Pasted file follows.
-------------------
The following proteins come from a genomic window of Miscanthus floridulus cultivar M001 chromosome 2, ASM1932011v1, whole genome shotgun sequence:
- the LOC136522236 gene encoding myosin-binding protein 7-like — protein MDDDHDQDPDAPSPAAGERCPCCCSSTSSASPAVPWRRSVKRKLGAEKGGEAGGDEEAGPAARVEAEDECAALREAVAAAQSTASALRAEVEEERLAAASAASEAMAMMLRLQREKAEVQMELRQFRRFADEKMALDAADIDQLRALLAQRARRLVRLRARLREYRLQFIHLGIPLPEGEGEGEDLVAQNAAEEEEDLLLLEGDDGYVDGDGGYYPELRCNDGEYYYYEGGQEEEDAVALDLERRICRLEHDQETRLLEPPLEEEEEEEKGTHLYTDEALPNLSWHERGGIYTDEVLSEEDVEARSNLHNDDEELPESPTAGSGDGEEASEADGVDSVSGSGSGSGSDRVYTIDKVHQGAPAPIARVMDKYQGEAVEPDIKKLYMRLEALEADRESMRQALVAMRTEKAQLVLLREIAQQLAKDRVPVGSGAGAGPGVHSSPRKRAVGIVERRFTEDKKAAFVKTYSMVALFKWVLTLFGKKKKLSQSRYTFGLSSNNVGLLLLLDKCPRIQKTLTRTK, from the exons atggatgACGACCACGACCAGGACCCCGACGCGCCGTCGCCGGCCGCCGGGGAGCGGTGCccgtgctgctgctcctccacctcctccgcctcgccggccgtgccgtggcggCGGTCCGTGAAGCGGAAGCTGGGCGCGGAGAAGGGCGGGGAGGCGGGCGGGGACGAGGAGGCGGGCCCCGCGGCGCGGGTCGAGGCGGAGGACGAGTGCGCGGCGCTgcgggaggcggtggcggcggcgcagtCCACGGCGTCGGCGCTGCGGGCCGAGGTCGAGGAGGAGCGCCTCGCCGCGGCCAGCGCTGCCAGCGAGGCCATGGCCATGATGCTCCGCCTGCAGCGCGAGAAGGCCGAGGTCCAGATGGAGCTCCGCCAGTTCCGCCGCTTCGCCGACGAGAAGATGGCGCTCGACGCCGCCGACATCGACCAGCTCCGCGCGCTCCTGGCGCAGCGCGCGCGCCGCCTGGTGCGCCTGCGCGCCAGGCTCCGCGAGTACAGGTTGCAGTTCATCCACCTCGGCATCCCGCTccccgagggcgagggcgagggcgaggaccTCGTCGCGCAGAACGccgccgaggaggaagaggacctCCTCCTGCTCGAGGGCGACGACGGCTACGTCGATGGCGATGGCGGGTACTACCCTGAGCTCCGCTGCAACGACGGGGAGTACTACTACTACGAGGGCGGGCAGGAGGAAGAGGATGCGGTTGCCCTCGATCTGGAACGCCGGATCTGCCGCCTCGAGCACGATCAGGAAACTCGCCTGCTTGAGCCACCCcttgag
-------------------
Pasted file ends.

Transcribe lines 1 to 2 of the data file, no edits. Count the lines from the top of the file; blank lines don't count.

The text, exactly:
The following proteins come from a genomic window of Miscanthus floridulus cultivar M001 chromosome 2, ASM1932011v1, whole genome shotgun sequence:
- the LOC136522236 gene encoding myosin-binding protein 7-like — protein MDDDHDQDPDAPSPAAGERCPCCCSSTSSASPAVPWRRSVKRKLGAEKGGEAGGDEEAGPAARVEAEDECAALREAVAAAQSTASALRAEVEEERLAAASAASEAMAMMLRLQREKAEVQMELRQFRRFADEKMALDAADIDQLRALLAQRARRLVRLRARLREYRLQFIHLGIPLPEGEGEGEDLVAQNAAEEEEDLLLLEGDDGYVDGDGGYYPELRCNDGEYYYYEGGQEEEDAVALDLERRICRLEHDQETRLLEPPLEEEEEEEKGTHLYTDEALPNLSWHERGGIYTDEVLSEEDVEARSNLHNDDEELPESPTAGSGDGEEASEADGVDSVSGSGSGSGSDRVYTIDKVHQGAPAPIARVMDKYQGEAVEPDIKKLYMRLEALEADRESMRQALVAMRTEKAQLVLLREIAQQLAKDRVPVGSGAGAGPGVHSSPRKRAVGIVERRFTEDKKAAFVKTYSMVALFKWVLTLFGKKKKLSQSRYTFGLSSNNVGLLLLLDKCPRIQKTLTRTK, from the exons atggatgACGACCACGACCAGGACCCCGACGCGCCGTCGCCGGCCGCCGGGGAGCGGTGCccgtgctgctgctcctccacctcctccgcctcgccggccgtgccgtggcggCGGTCCGTGAAGCGGAAGCTGGGCGCGGAGAAGGGCGGGGAGGCGGGCGGGGACGAGGAGGCGGGCCCCGCGGCGCGGGTCGAGGCGGAGGACGAGTGCGCGGCGCTgcgggaggcggtggcggcggcgcagtCCACGGCGTCGGCGCTGCGGGCCGAGGTCGAGGAGGAGCGCCTCGCCGCGGCCAGCGCTGCCAGCGAGGCCATGGCCATGATGCTCCGCCTGCAGCGCGAGAAGGCCGAGGTCCAGATGGAGCTCCGCCAGTTCCGCCGCTTCGCCGACGAGAAGATGGCGCTCGACGCCGCCGACATCGACCAGCTCCGCGCGCTCCTGGCGCAGCGCGCGCGCCGCCTGGTGCGCCTGCGCGCCAGGCTCCGCGAGTACAGGTTGCAGTTCATCCACCTCGGCATCCCGCTccccgagggcgagggcgagggcgaggaccTCGTCGCGCAGAACGccgccgaggaggaagaggacctCCTCCTGCTCGAGGGCGACGACGGCTACGTCGATGGCGATGGCGGGTACTACCCTGAGCTCCGCTGCAACGACGGGGAGTACTACTACTACGAGGGCGGGCAGGAGGAAGAGGATGCGGTTGCCCTCGATCTGGAACGCCGGATCTGCCGCCTCGAGCACGATCAGGAAACTCGCCTGCTTGAGCCACCCcttgag